Effects of a remote, YouTube-delivered exercise intervention on young adults’ physical activity, sedentary behavior, and sleep during the COVID-19 pandemic: Randomized controlled trial

Daniel J McDonough, Melina A. Helgeson, Wenxi Liu, Zan Gao

Research output: Contribution to journalArticlepeer-review

24 Scopus citations


BACKGROUND: Public health guidelines have called for innovative and flexible physical activity (PA) intervention strategies to promote PA and health amid the coronavirus disease (COVID-19) pandemic. Therefore, this study's purpose was to examine the effects of a home-based, YouTube-delivered PA intervention grounded in self-determination theory on young adults' free-living PA, sedentary behavior, and sleep quality (NCT04499547).

METHODS: Sixty-four young adults (48 females; age: 22.8 ± 3.4 years, mean ± SD; body mass index = 23.1 ± 2.6 kg/m 2) were randomized (1:1) into the intervention group, which received weekly aerobic and muscle-strengthening PA videos, or control group, which received weekly general health education videos, for 12 weeks. Our primary outcome was free-living moderate-to-vigorous PA (MVPA) and our secondary outcomes were sedentary behavior, light PA, and sleep quality (measured using ActiGraph accelerometers) along with muscle-strengthening PA frequency, self-determination theory-related motivation (non-regulation, external regulation, introjected regulation, identified regulation, integrated regulation, and intrinsic regulation), and perceived PA barriers (assessed using validated questionnaires). Repeated measures analysis of variances (ANOVAs) examined between-group differences at an adjusted significance level of 0.004 and effect sizes as partial eta-squared (η p 2).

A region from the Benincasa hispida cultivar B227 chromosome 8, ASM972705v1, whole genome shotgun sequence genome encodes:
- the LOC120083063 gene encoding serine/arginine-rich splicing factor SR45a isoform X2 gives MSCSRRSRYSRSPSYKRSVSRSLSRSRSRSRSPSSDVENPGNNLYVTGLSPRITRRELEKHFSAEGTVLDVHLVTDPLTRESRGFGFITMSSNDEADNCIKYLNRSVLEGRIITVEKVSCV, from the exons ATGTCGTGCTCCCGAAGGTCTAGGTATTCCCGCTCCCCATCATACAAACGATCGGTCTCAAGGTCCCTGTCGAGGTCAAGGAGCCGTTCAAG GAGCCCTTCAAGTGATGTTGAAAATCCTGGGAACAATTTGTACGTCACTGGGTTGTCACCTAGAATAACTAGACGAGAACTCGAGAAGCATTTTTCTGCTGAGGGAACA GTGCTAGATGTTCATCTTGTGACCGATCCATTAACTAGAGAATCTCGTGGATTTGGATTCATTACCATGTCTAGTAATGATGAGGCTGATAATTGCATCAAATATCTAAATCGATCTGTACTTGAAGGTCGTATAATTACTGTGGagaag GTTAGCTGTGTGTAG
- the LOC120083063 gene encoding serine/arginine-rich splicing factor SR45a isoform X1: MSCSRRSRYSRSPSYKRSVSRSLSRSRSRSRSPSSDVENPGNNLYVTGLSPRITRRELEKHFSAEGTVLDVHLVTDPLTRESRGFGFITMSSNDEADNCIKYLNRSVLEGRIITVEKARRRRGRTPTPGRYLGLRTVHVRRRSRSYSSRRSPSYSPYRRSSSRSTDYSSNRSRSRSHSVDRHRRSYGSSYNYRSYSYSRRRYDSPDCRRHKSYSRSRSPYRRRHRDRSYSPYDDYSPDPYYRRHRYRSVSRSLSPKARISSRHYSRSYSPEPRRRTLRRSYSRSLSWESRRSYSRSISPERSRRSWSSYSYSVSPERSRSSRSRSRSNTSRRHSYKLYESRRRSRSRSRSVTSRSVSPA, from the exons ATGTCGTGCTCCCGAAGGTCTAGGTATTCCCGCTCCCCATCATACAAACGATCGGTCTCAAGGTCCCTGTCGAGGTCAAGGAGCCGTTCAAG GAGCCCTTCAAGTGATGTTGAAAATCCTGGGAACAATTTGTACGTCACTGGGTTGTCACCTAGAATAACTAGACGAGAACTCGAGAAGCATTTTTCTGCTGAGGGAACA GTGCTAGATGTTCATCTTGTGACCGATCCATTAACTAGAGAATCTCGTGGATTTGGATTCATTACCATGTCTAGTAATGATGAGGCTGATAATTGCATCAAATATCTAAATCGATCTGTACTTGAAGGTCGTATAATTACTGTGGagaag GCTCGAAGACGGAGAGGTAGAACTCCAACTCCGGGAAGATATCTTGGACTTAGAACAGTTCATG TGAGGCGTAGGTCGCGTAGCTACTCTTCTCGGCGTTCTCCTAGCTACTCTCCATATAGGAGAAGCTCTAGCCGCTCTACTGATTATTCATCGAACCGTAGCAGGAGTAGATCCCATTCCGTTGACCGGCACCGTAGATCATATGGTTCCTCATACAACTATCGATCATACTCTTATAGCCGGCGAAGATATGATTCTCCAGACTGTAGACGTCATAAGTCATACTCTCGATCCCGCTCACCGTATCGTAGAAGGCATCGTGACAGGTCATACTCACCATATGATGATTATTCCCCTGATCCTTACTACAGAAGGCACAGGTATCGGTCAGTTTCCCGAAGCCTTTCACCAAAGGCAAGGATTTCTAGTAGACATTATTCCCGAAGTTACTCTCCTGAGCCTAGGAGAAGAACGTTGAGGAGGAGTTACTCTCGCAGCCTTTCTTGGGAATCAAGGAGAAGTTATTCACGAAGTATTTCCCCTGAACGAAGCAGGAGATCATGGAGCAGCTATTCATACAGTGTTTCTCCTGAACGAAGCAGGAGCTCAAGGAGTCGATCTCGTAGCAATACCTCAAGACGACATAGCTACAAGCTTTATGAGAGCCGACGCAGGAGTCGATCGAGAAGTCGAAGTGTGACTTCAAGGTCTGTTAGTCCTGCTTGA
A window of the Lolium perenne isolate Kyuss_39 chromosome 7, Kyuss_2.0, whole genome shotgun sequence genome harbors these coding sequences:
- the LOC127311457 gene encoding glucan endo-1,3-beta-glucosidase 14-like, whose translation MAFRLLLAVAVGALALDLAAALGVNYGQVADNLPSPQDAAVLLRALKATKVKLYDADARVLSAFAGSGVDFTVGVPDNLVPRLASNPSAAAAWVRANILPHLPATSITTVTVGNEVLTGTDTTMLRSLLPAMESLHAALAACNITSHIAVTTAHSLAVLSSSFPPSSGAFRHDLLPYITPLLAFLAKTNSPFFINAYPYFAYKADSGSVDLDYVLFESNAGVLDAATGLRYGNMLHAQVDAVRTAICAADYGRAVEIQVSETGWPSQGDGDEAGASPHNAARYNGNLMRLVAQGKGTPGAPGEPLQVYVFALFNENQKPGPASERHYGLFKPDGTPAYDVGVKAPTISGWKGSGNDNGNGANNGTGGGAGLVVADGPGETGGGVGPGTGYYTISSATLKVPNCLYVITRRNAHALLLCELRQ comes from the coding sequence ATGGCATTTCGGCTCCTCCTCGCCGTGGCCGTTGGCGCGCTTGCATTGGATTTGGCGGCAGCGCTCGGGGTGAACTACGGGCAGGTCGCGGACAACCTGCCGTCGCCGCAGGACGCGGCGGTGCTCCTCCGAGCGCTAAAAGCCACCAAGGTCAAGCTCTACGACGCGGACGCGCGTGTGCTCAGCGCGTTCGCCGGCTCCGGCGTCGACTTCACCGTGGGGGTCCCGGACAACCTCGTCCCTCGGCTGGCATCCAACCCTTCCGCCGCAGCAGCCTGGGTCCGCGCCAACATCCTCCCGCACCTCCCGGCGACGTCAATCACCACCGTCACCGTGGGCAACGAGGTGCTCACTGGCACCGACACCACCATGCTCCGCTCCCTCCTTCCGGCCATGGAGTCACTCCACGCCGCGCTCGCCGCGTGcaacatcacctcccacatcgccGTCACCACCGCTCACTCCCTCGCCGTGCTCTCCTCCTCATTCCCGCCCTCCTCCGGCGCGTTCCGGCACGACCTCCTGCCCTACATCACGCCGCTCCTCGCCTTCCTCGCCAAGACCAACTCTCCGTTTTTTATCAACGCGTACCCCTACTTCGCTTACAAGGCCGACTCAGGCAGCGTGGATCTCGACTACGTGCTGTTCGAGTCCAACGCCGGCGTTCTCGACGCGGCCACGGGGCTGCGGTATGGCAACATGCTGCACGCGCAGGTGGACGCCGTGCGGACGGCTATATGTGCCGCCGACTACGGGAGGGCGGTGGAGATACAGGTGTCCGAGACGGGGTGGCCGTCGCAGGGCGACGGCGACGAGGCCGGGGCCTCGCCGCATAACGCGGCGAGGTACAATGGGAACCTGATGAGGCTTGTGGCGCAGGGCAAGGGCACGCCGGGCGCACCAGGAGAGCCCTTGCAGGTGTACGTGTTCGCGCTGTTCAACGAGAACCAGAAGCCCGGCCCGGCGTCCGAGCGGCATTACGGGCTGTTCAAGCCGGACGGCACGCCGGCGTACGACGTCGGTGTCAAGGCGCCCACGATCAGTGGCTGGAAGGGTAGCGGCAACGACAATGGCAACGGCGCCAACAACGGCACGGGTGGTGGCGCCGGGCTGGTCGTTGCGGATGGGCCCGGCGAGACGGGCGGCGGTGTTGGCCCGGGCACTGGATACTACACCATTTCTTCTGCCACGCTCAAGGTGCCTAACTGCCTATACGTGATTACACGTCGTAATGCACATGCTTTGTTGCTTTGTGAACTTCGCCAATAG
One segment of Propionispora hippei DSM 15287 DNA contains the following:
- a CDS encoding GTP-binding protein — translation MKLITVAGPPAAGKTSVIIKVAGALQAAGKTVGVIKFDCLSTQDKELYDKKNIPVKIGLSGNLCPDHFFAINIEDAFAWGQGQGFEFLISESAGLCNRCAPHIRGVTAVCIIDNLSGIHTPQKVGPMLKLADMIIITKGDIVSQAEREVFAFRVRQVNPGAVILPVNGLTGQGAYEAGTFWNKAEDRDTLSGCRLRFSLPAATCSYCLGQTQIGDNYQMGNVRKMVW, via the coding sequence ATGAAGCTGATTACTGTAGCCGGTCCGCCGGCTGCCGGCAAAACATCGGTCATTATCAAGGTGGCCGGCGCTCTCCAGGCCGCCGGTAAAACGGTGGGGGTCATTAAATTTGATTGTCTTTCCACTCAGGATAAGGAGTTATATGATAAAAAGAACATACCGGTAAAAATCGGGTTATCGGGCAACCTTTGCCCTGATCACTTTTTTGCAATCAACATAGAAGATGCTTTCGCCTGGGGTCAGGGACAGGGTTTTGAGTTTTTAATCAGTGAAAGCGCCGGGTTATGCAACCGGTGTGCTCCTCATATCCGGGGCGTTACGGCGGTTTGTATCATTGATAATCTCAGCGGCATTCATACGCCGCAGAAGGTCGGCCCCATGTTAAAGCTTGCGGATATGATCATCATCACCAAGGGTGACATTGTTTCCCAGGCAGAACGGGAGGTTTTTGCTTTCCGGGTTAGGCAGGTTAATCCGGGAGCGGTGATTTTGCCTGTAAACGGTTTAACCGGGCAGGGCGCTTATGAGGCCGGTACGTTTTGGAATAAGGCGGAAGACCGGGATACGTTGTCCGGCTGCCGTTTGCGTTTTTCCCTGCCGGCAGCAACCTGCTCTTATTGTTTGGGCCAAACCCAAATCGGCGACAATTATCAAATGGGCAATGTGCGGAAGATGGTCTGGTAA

RESULTS: We observed statistically significant interaction effects for MVPA, sleep efficiency, muscle-strengthening PA frequency, non-regulation, integrated regulation, intrinsic regulation, and perceived PA barriers (F(1, 62) = 10.75-77.67, p < 0.001-0.002, η p 2 = 0.15-0.56) with all outcomes favoring the intervention group. We observed no statistically significant differences in either group for sedentary behavior, light PA, sleep duration, or external, introjected, and identified regulations after 12 weeks (F(1, 62) = 1.11-3.64, p = 0.06-0.61).

CONCLUSION: With national COVID-19 restrictions still in place and uncertainty regarding post-pandemic PA environments and behaviors, a remote, YouTube-delivered PA intervention may help foster clinically meaningful improvements in young adults' free-living MVPA, muscle-strengthening PA frequency, sleep efficiency, PA-related intrinsic motivation, and perceived PA barriers.

Original languageEnglish (US)
Pages (from-to)145-156
Number of pages12
JournalJournal of Sport and Health Science
Issue number2
Early online dateJul 24 2021
StatePublished - Mar 2022

Bibliographical note

Funding Information:
Funded by DJM's Doctoral Dissertation Fellowship through the University of Minnesota as well as DJM's Professional Development Grant through the University of Minnesota's School of Kinesiology.

Publisher Copyright:
© 2021


  • High-intensity interval training
  • Resistance-training
  • Self-determination theory
  • Social media
  • Video
  • Pandemics
  • Social Media
  • Humans
  • Exercise/physiology
  • Exercise Therapy
  • COVID-19
  • Young Adult
  • Sleep
  • Adult
  • Female
  • Sedentary Behavior

PubMed: MeSH publication types

  • Randomized Controlled Trial
  • Journal Article
  • Research Support, Non-U.S. Gov't


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